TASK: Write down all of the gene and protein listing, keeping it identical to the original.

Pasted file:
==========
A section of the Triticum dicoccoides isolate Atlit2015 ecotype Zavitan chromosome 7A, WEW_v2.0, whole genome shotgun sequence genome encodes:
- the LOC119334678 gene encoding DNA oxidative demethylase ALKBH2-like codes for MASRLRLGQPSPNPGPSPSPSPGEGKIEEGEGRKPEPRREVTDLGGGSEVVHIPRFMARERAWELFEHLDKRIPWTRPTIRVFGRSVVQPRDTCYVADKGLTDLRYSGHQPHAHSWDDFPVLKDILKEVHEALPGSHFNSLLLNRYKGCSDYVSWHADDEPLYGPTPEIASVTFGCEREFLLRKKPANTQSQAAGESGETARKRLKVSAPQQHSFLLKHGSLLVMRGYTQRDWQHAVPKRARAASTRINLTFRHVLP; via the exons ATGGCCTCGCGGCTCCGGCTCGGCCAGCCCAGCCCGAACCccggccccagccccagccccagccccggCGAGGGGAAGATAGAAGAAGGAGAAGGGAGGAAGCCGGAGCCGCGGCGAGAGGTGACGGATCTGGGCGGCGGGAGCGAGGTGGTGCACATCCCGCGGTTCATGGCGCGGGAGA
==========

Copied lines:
A section of the Triticum dicoccoides isolate Atlit2015 ecotype Zavitan chromosome 7A, WEW_v2.0, whole genome shotgun sequence genome encodes:
- the LOC119334678 gene encoding DNA oxidative demethylase ALKBH2-like codes for MASRLRLGQPSPNPGPSPSPSPGEGKIEEGEGRKPEPRREVTDLGGGSEVVHIPRFMARERAWELFEHLDKRIPWTRPTIRVFGRSVVQPRDTCYVADKGLTDLRYSGHQPHAHSWDDFPVLKDILKEVHEALPGSHFNSLLLNRYKGCSDYVSWHADDEPLYGPTPEIASVTFGCEREFLLRKKPANTQSQAAGESGETARKRLKVSAPQQHSFLLKHGSLLVMRGYTQRDWQHAVPKRARAASTRINLTFRHVLP; via the exons ATGGCCTCGCGGCTCCGGCTCGGCCAGCCCAGCCCGAACCccggccccagccccagccccagccccggCGAGGGGAAGATAGAAGAAGGAGAAGGGAGGAAGCCGGAGCCGCGGCGAGAGGTGACGGATCTGGGCGGCGGGAGCGAGGTGGTGCACATCCCGCGGTTCATGGCGCGGGAGA